I'm too busy still sorting out the mess Moss left me in by denying they made a mistake and not offering me the product I ordered
|I'm pretty sure the black in mine had come from the slave because I initially changed the master cylinder for a new one, flushed it all out with new fluid which then went black as well.|
A week or so later the concentric's seals failed completely and on engine removal the inside of the slave was a horrible corroded mess. It hadn't taken long to get that way, I may be more diligent about replacing the fluid in future.
The replacement genuine Saab concentric was ever so slightly different to the original non OEM Saab unit, necessitating a second engine removal at the time. That was a bad week.
|I removed my clutch master cylinder last night, cleaned it, striped it and inspected the seals- which were all fine???|
The seals themselves looked perfect and didn't feel overly soft i.e. didn't feel or look like they were being eaten by some reaction with the fluid.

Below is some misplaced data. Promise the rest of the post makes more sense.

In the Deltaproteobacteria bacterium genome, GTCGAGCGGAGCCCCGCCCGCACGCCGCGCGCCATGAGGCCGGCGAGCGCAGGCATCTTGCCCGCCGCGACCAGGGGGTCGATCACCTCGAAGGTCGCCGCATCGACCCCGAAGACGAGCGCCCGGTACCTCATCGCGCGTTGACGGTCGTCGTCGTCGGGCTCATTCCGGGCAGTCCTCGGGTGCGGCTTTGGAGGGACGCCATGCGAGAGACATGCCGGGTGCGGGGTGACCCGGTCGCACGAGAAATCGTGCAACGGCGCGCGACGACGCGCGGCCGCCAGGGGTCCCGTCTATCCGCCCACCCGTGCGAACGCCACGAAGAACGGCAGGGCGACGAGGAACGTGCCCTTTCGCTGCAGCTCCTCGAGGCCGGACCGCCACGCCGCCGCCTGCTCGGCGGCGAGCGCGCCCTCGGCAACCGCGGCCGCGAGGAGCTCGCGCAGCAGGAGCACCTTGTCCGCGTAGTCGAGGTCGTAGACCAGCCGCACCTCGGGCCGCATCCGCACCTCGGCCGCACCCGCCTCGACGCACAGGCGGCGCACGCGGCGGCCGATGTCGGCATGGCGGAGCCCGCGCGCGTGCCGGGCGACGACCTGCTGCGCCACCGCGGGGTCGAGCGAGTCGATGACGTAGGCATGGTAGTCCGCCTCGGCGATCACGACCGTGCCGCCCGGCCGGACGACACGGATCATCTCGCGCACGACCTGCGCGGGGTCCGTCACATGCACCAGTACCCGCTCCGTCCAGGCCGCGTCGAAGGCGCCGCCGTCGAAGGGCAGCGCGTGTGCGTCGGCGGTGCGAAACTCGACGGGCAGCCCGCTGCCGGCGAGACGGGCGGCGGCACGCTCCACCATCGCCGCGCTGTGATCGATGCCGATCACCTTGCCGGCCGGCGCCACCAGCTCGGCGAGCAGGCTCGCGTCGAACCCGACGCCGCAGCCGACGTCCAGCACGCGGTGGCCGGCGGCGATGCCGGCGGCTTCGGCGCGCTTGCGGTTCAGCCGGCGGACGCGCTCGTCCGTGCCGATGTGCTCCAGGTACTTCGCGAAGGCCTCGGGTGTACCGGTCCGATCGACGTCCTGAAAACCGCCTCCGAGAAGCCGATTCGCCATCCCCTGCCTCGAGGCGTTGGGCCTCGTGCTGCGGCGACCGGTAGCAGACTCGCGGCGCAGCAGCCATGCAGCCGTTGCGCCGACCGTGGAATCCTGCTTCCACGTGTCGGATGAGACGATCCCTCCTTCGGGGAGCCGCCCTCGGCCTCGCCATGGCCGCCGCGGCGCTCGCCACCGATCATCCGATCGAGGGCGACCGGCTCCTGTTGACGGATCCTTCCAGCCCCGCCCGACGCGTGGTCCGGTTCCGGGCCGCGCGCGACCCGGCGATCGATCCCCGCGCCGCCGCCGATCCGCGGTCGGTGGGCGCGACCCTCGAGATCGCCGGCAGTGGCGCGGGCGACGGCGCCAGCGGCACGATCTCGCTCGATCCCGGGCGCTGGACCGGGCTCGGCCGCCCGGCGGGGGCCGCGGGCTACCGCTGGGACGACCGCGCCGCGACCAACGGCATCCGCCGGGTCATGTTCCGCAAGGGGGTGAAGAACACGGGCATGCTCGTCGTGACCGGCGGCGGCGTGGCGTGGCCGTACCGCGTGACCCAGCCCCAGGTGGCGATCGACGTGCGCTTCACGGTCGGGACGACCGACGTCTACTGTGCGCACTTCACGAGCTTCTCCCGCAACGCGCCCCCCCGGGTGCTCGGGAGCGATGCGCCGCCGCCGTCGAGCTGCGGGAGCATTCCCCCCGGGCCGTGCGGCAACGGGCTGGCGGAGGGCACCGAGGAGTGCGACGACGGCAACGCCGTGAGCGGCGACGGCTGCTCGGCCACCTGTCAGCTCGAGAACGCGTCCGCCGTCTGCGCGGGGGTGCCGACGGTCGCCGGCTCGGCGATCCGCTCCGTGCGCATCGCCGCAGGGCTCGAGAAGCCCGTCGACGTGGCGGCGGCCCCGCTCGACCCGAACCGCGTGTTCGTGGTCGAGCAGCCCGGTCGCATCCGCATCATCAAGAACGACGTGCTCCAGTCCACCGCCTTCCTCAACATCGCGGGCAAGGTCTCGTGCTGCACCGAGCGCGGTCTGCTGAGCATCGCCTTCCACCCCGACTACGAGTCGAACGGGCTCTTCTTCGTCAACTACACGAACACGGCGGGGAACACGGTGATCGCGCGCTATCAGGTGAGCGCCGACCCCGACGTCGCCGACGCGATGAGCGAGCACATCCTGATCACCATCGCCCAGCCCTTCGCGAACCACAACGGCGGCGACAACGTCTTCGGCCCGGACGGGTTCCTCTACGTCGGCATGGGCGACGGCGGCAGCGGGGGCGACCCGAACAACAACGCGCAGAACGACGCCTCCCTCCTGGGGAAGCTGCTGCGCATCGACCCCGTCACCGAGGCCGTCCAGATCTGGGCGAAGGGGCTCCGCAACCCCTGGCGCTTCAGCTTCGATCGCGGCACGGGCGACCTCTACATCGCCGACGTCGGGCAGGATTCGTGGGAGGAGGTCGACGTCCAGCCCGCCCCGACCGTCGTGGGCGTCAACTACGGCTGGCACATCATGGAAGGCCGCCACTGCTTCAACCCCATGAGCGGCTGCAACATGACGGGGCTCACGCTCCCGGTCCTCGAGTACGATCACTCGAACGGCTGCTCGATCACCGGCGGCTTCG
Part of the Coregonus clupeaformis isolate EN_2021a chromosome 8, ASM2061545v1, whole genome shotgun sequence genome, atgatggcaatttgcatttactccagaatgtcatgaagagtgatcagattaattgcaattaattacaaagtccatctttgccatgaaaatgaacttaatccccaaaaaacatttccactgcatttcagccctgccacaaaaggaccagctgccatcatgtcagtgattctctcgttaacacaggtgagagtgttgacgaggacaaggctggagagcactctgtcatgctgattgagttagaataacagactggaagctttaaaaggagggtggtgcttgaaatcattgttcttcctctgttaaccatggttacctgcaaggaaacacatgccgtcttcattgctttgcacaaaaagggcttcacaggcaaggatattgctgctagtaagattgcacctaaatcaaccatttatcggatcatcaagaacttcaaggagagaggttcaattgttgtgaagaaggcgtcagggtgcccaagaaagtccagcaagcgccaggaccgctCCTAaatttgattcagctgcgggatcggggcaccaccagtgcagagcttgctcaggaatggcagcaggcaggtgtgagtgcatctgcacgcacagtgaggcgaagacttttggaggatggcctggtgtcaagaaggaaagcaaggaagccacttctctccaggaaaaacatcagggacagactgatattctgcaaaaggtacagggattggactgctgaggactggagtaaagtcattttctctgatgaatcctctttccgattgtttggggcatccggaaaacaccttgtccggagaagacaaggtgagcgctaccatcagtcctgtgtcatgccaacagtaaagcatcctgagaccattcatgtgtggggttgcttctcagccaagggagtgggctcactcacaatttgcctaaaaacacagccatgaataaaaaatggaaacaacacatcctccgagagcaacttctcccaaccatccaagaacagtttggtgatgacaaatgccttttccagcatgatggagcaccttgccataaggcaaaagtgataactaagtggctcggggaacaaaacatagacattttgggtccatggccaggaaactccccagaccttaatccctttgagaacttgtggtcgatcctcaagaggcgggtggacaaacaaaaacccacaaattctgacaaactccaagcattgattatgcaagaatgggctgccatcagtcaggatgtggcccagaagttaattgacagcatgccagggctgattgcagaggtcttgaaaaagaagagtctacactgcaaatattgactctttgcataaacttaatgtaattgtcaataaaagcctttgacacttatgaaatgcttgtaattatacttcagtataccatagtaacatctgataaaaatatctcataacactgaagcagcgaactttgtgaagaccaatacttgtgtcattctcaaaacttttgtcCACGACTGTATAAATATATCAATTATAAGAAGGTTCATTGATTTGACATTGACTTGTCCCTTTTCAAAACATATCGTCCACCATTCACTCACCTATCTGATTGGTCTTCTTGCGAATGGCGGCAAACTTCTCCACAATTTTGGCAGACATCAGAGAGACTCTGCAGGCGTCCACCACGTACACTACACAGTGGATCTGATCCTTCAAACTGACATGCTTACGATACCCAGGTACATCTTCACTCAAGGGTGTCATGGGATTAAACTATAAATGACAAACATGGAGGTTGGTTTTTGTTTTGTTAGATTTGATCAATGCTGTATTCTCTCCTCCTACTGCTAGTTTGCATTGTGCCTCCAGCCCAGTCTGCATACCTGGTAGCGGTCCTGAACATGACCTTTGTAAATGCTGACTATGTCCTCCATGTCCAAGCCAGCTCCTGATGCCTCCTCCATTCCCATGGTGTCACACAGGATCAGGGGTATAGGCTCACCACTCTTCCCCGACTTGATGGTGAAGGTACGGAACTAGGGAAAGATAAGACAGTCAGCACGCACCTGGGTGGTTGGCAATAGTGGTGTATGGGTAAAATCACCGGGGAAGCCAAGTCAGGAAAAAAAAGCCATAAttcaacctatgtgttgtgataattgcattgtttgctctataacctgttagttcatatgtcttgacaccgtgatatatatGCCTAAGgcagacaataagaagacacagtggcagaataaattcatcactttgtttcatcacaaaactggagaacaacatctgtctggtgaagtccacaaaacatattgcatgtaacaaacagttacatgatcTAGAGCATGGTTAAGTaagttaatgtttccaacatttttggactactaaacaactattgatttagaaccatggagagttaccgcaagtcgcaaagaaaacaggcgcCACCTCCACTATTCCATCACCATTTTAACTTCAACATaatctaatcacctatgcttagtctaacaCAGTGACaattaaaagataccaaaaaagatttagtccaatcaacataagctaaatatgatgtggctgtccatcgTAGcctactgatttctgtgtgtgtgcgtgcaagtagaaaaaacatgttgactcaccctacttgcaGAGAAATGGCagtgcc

Bore of cylinder was also perfect no marks or scores.
The "old" fluid (about 3/4 weeks old) looked like it had been mixed with some sort of grey/black grease???
I power flushed the system with new fluid out of a sealed bottle and it took about 1/2 ltr before it ran clear of the black/ grey stuff.
I know the system isn't recirculating but I think that whoever manufactured the concentric slave has used some sort of black grease to assemble or the seals in it are starting to breakdown??
|I decided the black stuff in mine was related to corrosion of the concentric slave's aluminium rather than from the seals, but presumed the corrosion had led to seal failure. There's no black grease or anything in a new Saab cylinder. The black had definitely not come from the master cylinder, I have the same master cylinder now with a new slave and the fluid is clear.|
This thread was discussed between 15/01/2012 and 05/09/2012
This thread is from the archive. The Live MG Midget and Sprite Technical BBS is active now.